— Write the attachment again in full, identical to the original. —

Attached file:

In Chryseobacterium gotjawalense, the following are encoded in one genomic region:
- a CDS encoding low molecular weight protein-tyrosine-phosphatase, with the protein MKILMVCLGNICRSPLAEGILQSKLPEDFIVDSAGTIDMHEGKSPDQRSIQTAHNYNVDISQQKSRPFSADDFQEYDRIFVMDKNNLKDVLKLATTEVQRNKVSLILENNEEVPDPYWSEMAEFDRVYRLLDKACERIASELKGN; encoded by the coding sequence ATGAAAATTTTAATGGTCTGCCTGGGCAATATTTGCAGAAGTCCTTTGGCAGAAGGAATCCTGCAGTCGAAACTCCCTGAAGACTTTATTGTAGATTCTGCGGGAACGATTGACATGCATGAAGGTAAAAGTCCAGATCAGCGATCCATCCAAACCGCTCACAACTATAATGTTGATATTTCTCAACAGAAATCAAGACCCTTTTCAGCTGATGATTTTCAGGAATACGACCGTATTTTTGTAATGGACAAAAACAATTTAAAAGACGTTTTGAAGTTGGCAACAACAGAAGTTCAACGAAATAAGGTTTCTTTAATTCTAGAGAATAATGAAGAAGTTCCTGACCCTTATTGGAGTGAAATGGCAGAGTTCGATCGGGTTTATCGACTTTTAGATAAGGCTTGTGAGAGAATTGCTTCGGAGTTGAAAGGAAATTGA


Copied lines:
In Chryseobacterium gotjawalense, the following are encoded in one genomic region:
- a CDS encoding low molecular weight protein-tyrosine-phosphatase, with the protein MKILMVCLGNICRSPLAEGILQSKLPEDFIVDSAGTIDMHEGKSPDQRSIQTAHNYNVDISQQKSRPFSADDFQEYDRIFVMDKNNLKDVLKLATTEVQRNKVSLILENNEEVPDPYWSEMAEFDRVYRLLDKACERIASELKGN; encoded by the coding sequence ATGAAAATTTTAATGGTCTGCCTGGGCAATATTTGCAGAAGTCCTTTGGCAGAAGGAATCCTGCAGTCGAAACTCCCTGAAGACTTTATTGTAGATTCTGCGGGAACGATTGACATGCATGAAGGTAAAAGTCCAGATCAGCGATCCATCCAAACCGCTCACAACTATAATGTTGATATTTCTCAACAGAAATCAAGACCCTTTTCAGCTGATGATTTTCAGGAATACGACCGTATTTTTGTAATGGACAAAAACAATTTAAAAGACGTTTTGAAGTTGGCAACAACAGAAGTTCAACGAAATAAGGTTTCTTTAATTCTAGAGAATAATGAAGAAGTTCCTGACCCTTATTGGAGTGAAATGGCAGAGTTCGATCGGGTTTATCGACTTTTAGATAAGGCTTGTGAGAGAATTGCTTCGGAGTTGAAAGGAAATTGA